Just collecting coins doesn't mean a whole lot if we don't get any feedback about how much we've earned! Let's create a simple score display to demonstrate how to make HUD elements. Once again, I basically just cut and paste out of Mode, and adjust to fit my needs.

//HUD - score
var ssf:FlxPoint = new FlxPoint(0,0);
_score = new FlxText(0,0,FlxG.width);
_score.color = 0xFFFF00;
_score.size = 16;
_score.alignment = "center";
_score.scrollFactor = ssf;
_score.shadow = 0x131c1b;
Only real thing of note here is that scrollFactor variable. It's an FlxPoint, which really just means I could have just as easily done _score.scrollFactor.x=0; and _score.scrollFactor.y=0;. The point is that if you set something's scrollFactor.x and .y to 0, then it won't move no matter what else you do with the camera.

Of course, to actually display the correct score, we need to change the text in _score in update(). That's just one line.

_score.text = '$' + FlxG.score.toString();

The same basic principle applies to any sort of HUD element. Just make the FlxSprite or FlxText or whatever, slap it on late enough in the order that it's drawn on top of everything, update when needed.

Enemy Firing
OK, one last thing. Life just isn't hazardous enough for lizardhead. Let's make those lurker creatures shoot at him. I'm not going to reproduce all the code here, since it's mostly duplicating old stuff, but here's some of the differences.

private function shoot(P:Player):void
    var bulletX:int = x;
    var bulletY:int = y+4;
    if (_cooldown > GUN_DELAY)
        var bullet:Bullet = _bullets.getFirstAvail as Bullet;
        if (bullet == null)
            bullet= new Bullet();
            if (P.x
                bulletX -= bullet.width-8; // nudge it a little to the side so it doesn't emerge from the middle
                bulletX += width-8;
            bullet.angleshoot(bulletX, bulletY, BULLET_SPEED, P);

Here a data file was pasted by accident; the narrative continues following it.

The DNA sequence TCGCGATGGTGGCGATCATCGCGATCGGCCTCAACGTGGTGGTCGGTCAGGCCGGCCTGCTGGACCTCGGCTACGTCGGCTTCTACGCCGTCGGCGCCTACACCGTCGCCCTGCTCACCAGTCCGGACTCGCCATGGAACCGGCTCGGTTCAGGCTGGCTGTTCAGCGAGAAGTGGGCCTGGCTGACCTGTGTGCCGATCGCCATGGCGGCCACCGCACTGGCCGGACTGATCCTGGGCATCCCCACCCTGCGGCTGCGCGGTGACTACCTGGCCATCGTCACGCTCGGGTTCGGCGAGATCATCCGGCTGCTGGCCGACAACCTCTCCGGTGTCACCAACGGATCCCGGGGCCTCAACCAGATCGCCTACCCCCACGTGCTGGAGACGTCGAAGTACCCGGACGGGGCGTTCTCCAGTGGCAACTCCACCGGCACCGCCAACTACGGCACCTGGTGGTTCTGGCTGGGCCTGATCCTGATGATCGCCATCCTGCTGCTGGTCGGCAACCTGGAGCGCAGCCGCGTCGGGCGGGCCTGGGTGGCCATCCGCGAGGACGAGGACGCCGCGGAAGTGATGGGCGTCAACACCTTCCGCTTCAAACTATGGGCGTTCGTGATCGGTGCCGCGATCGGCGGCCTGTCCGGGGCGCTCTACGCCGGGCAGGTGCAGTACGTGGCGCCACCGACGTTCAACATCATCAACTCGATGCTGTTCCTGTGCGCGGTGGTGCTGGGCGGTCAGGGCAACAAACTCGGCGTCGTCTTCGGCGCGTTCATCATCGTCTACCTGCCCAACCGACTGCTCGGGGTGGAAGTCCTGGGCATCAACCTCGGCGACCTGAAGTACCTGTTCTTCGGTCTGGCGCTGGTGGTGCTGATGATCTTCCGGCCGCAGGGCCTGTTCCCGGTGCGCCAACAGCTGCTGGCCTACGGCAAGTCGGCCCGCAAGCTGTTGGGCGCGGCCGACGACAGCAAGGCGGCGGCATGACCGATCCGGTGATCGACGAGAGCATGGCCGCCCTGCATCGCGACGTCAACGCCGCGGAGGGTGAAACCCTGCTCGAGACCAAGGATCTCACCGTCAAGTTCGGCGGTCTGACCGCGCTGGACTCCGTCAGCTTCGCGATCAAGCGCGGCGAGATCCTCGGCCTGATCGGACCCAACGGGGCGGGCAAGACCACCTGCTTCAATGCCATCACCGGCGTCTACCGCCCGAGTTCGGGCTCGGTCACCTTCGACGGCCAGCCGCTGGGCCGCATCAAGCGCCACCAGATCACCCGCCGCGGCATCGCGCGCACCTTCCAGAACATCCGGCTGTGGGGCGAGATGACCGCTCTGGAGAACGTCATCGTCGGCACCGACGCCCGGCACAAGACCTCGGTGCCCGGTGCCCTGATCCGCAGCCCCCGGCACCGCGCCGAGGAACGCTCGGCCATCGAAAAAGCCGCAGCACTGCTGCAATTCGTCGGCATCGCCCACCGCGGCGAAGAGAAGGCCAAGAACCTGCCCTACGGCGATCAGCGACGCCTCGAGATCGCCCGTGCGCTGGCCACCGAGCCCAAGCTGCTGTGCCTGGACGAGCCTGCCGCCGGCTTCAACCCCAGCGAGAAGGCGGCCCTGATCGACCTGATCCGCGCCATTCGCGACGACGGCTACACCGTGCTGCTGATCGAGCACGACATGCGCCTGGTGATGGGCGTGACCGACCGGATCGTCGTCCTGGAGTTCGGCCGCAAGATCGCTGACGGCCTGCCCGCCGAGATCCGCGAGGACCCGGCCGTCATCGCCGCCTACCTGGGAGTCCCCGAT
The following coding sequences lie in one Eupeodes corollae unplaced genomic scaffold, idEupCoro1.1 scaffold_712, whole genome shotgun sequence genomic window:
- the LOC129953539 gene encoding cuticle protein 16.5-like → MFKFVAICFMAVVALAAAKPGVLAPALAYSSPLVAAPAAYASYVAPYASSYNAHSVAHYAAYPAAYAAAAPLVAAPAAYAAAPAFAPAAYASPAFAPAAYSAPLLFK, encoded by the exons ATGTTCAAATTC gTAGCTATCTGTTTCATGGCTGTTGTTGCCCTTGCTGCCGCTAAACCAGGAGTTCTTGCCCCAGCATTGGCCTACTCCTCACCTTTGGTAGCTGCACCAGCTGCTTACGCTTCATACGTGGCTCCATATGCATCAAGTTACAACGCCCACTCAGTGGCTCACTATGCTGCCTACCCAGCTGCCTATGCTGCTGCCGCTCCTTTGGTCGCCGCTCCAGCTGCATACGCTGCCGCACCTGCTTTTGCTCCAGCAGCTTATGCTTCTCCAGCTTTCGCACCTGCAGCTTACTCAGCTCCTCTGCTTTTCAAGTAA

, 1, false,50);
            _cooldown = 0; // reset the shot clock
Two things are different in Lurker.shoot(). First off, there's no limit to the number of badguy bullets that can be out there. If there's not a spare bullet in the FlxGroup _bullets, it makes a new one. This is basic memory management for anything that you're not sure how many you'll need. Use an old one if you can, make a new one if you must.
Also, instead of calling bullet.shoot, it's bullet.angleshoot. This is a new function I whipped up so that the lurkers can aim directly at lizardhead. Unfair, I know. Here's what Bullet.angleshoot looks like:

public function angleshoot(X:int, Y:int, Speed:int, Target:FlxPoint):void
    super.reset(X, Y);
    solid = true;
    var dangle:Number = FlxU.getAngle(Target.x-(x+(width/2)), Target.y-(y+(height/2)));  //This gives angle in degrees
    var rangle:Number = dangle * (Math.PI / 180);          //We need it in radians
    velocity.x = Math.cos(rangle) * Speed;
    velocity.y = Math.sin(rangle) * Speed;
There's some math in here, I'm afraid. First, we need to know which direction to shoot. FlxU.getAngle will give the angle of any point with respect to the origin, but we actually want the angle with respect to the bullet. That means we need to subtract out the target's location, offset to aim for the center of mass.
From there, we have to convert the angle from degrees to radians, and then apply basic trigonometry to set the velocity.x and velocity.y components based on direction and total speed.

One final thought: The more work I put into Jumper, the more I realize how painful it is working without organization... but on the other hand, I'm glad I'm doing it this way. Even if the code ends up being an unworkable mishmash of styles and techniques, I'll actually know for next time what does and doesn't work. For example, whenever I think of something new to add to Jumper, I just bolt it on wherever it will fit. A better planned game would have all its elements organized, cleanly grouped up.

I still need to work on commenting my code better, though.

Source code here, flash file here.